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Press Release

Oct 27, 2020

Introducing new electric vehicles

 

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Chris Klok

Chris Klok, Director, Vehicle electrification technology, ESI Automotive

As we’re entering a new decade, the EV market is growing at a rapid, yet anticipated pace. A huge area for investment, recent figures have suggested that almost a quarter of the vehicles being manufactured on the global market are expected to be non-ICE (internal combustion engine) by 2024. However, as the market continues to gain momentum, manufacturing challenges also arise. As a result, it has become crucial that OEMs and Tier 1s develop the right technologies designed to enhance the performance of electric vehicles, that also meet the needs of ever-connected consumers.

Regulations and future-proofing technologies: driving the EV market

The growth of the EV market is due to several factors. Environmental initiatives are key drivers in this, with legislation aimed at achieving carbon dioxide reduction targets across the world. Other regulations are also establishing fuel consumption and CO2 emissions of new cars, such as the Worldwide Harmonised Light Vehicle Test Procedure (WLTP) approvals implemented in 2017. Added to this, as the price inflection point of batteries gets lower, the cost-effectiveness of EVs becomes higher.

This combination of legislation and battery advancements continues to drive growth in the EV market. For example, in Europe, a possible move from the Euro 6 to Euro 7 emissions standard in the future will make it almost impossible to use the traditional internal combustion engine model. Innovation in EV power train components also have a big influence on the market, as companies look for an improved or an effective alternative, while still maintaining the same – or improved - power.

Supporting OEMs and Tier 1s throughout the value chain

With a rapidly evolving market, power efficiency and reliability in the electronics area are a prime concern for OEMs and Tier 1s. Providing these stakeholders with relevant knowledge on which technologies to use is therefore crucial to drive innovation. For ESI Automotive, as a provider of integrated solutions, sharing this information and our extensive industry knowledge enables our customers – from OEMs to Tier 1s to applicators - to have confidence in our products and services across the full value chain.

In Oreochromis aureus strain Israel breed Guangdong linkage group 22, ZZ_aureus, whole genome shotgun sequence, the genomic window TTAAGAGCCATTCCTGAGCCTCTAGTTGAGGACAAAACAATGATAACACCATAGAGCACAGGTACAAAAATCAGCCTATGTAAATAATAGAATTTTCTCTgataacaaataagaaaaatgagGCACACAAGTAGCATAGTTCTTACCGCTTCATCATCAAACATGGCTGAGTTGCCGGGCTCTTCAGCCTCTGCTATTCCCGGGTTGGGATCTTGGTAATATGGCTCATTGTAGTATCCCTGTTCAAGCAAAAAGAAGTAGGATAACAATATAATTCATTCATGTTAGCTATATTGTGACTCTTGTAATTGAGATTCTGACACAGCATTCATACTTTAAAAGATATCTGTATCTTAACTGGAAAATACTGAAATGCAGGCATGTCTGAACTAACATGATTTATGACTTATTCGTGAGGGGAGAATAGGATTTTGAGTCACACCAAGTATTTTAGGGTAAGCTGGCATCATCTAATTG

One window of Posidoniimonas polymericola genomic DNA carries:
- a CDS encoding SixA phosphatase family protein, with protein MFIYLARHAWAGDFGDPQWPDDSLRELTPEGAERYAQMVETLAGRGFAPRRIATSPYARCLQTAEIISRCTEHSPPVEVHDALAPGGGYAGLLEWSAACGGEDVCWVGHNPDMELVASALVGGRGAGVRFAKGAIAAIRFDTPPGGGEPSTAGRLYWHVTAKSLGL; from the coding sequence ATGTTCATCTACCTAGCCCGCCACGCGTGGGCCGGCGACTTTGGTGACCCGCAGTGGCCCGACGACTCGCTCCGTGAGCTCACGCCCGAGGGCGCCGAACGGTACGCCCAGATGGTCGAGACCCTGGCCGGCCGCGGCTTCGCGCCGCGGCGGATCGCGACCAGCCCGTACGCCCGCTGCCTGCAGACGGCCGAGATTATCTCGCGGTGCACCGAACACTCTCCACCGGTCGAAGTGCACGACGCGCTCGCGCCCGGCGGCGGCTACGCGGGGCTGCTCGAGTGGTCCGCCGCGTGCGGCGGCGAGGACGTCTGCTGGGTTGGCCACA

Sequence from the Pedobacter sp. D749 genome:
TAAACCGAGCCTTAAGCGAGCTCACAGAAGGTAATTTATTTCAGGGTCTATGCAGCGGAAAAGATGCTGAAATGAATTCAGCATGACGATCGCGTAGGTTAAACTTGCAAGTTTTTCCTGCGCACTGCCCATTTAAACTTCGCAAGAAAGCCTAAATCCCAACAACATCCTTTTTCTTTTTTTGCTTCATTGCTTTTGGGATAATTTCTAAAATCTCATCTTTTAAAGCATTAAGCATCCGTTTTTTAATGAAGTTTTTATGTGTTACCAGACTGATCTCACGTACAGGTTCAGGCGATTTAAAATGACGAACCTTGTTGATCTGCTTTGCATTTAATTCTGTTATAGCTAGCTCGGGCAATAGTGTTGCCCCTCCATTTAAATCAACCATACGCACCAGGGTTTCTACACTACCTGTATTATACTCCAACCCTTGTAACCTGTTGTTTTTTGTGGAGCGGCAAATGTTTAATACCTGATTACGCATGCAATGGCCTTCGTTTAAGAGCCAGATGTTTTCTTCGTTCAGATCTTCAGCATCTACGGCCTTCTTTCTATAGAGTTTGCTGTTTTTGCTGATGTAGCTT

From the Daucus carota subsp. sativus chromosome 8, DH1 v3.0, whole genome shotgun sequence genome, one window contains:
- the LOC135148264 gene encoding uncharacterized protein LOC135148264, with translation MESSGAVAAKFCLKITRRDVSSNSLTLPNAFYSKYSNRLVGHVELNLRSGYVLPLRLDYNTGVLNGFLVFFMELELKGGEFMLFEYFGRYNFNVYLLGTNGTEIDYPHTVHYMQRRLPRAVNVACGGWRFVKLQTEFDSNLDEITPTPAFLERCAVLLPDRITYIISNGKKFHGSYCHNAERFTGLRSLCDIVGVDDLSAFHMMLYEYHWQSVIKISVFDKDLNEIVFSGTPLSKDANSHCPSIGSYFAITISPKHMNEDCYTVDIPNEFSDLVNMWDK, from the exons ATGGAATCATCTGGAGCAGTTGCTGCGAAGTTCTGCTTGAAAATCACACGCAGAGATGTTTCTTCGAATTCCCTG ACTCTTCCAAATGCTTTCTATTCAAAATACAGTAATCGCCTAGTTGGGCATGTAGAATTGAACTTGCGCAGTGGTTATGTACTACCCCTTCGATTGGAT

Our newly launched ESI Automotive strategic initiative allows us to work with all the interested organizations from the very start of the process and throughout the value chain. That means being in contact with engineers at the design level to meet their growing needs for next-generation vehicles – from both the substrate technology and assembly point of view. All these elements are crucial to the development of EVs and having expert knowledge throughout the supply chain allows us to offer this complete package.

Sustainability is also derivative of new product development, as we aim to create more reliable and efficient solutions for circuitry and assembly. We are already working to make EVs more efficient, more reliable and provide more power and reach, and we’re continuing these efforts with reliability and efficiency in mind.

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Finding the right materials for new product development

EVs require materials that aid in increasing the range, power efficiency and reliability - mainly in the electronics area. With electronics products, everything is connected – through both circuitry and assembly. More specifically, they are solutions that use Printed Circuit Board (PCB) and other substrates for semi-conductors and connectors. In the long run, for EVs, this could result in the use of fewer batteries, or those that extend range, which is an industry-wide challenge and ultimately can reduce vehicle manufacturing costs. If this happens, we could reach a point where EVs become cheaper to run than a vehicle with an internal combustion engine.

Our knowledge of the automotive sector means that we can stay up to date with the latest trends in the industry, including materials, and help provide solutions for associated challenges. For example, currently, the industry is looking towards silicon carbide to replace silicon on EVs, which allows for increased energy efficiency. However, this needs alternative assembly materials and that is where providers such as ESI Automotive can offer unique solutions for every step of the production process. This allows supply chain partners to have a single information point in the automotive market – whether they are an OEM, a Tier 1 supplier or a direct applicator of circuitry, joining or surface finishing technology.